Consider the following scenario: It’s a hot summer day and a prospective customer walks into your store to buy an air conditioner. He evaluates several models and then buys one — but not from you. It turns out your competitor located two miles away is offering the same model at a 20% discount. How did he know this? He scanned the product's bar code using the RedLaser app on his iPhone, which displayed several local retailers with lower prices than yours. If he had been willing to wait three days for shipping, he could have purchased the exact same model while standing in your store from an online retailer at a 30% discount.
This type of technology-fueled disruption is affecting all industries, not just retailers. Since the early 1900s, businesses relied on competitive barriers such as manufacturing strength, distribution power, and information mastery. But this is all changing in the age of the customer, where empowered buyers have information at their fingertips to check a price, read a product review, or ask for advice from a friend right from the screen of their smartphone.
To compete in the age of the customer, your business must become customer-obsessed. As Forrester’s Josh Bernoff (@jbernoff), SVP of Idea Development and author of Groundswelland Empowered, advocates in his latest research: “The only source of competitive advantage is the one that can survive technology-fueled disruption — an obsession with understanding, delighting, connecting with, and serving customers.”
Hello, everyone. As a new analyst on Forrester's Customer Intelligence team, I'm taking over coverage of enterprise marketing platforms. I'll range everywhere from cross-channel campaign management to interaction management to analytics and optimization tools.
I'm thrilled to join Forrester. We live in a time of extraordinary change in the way we conduct marketing. Businesses succeed and fail on how they bring the Customer Intelligence role to bear. I have the enviable task of following Suresh Vittal — who's since taken over the leadership of the CI role — as well as Dave Frankland, Zach Hofer-Shall, Fatemeh Khatibloo, Srividya Sridharan, and Joe Stanhope. As an aside, if we meet up, be sure to ask me the story of how Joe lured me to Forrester.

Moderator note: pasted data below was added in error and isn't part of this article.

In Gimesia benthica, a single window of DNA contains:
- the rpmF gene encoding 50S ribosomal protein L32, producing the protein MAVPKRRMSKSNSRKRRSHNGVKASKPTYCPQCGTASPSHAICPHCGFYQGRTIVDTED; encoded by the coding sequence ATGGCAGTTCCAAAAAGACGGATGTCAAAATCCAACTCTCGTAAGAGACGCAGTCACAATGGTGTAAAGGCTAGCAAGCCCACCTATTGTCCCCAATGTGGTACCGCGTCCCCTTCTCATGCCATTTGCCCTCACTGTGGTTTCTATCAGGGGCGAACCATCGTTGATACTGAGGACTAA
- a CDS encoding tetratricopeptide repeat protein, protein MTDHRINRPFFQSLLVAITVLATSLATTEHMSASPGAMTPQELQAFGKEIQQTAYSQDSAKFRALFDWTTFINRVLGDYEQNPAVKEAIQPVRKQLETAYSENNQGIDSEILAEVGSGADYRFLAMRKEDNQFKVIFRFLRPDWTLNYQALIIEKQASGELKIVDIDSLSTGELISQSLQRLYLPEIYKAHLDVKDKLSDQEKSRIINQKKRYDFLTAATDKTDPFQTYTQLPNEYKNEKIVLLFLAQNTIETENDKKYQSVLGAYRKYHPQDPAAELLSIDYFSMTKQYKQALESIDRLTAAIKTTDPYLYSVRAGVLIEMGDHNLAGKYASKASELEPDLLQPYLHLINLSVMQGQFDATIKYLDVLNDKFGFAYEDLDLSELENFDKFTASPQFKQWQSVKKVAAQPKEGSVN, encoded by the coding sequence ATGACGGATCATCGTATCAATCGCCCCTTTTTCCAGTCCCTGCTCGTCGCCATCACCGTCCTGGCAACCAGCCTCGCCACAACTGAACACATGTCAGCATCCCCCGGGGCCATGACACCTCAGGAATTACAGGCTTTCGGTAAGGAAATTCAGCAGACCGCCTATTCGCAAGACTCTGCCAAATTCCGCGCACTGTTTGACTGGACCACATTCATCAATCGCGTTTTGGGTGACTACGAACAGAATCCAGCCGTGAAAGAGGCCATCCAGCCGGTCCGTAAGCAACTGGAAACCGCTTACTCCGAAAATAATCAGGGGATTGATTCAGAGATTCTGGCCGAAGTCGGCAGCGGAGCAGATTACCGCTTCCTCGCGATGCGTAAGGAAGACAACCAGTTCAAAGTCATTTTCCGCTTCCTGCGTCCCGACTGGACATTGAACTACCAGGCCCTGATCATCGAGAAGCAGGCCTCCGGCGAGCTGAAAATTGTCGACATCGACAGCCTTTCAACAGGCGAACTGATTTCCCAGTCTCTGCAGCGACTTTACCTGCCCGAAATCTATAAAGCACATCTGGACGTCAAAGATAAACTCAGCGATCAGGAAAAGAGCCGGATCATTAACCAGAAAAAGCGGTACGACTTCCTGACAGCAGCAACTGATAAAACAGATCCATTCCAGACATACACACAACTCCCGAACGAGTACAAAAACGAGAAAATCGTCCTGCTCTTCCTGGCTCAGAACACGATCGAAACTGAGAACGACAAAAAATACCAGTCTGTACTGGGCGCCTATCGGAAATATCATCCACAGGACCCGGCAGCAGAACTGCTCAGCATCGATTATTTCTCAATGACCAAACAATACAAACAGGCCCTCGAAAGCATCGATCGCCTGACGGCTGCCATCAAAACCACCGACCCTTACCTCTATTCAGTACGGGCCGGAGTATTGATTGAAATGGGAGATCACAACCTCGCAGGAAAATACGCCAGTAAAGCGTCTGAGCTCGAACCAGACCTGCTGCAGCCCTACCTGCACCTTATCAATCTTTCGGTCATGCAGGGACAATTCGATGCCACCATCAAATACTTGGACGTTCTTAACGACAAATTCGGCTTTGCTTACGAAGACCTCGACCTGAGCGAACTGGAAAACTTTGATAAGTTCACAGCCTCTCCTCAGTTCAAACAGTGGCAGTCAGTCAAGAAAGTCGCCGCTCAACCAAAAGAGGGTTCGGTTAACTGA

Extraordinary times imply that extraordinary challenges lurk underneath. CI professionals face the test of integrating data into a holistic view of customers. Recently in my report "CI Teams: Blocking and Tackling Is Not Enough," I dug into why data integration is such an omnipresent issue. As you might expect, a number of factors -- the explosion of touch points, the staggering amounts of data generated, budget, and skills -- contribute to the problem.
Relationship marketers love customer lifetime value (CLV) as a concept because it puts the customer at the core of the marketing investment decision and sneaks a peek into the future worth of the customer. But in reality, arriving at customer lifetime value is often a herculean task and the assortment of CLV approaches available doesn’t make the process any easier.
My latest research, titled “Navigating The Customer Lifetime Value Conundrum,” highlights key considerations for firms who plan to embark on the CLV journey. As a continuation of this research stream, I asked our Customer Intelligence community members what their experience with CLV was and a few interesting points emerged:
Inclusion of intangible value. At what point is it important to account for the intangible, non-transactional value that customers are generating especially through all the emerging channel interactions such as referrals, recommendations, likes, user-generated content, etc.?
Blurry definitions of "best" customers. Traditionally, resources are channeled toward your best customers with positive net present value (NPV). But often there is conflicting choice between investing in high-value, low-usage customers and low-value, high-usage customers. As a result, defining your "best" or "worst" customer/segment is not as obvious as a positive or negative NPV.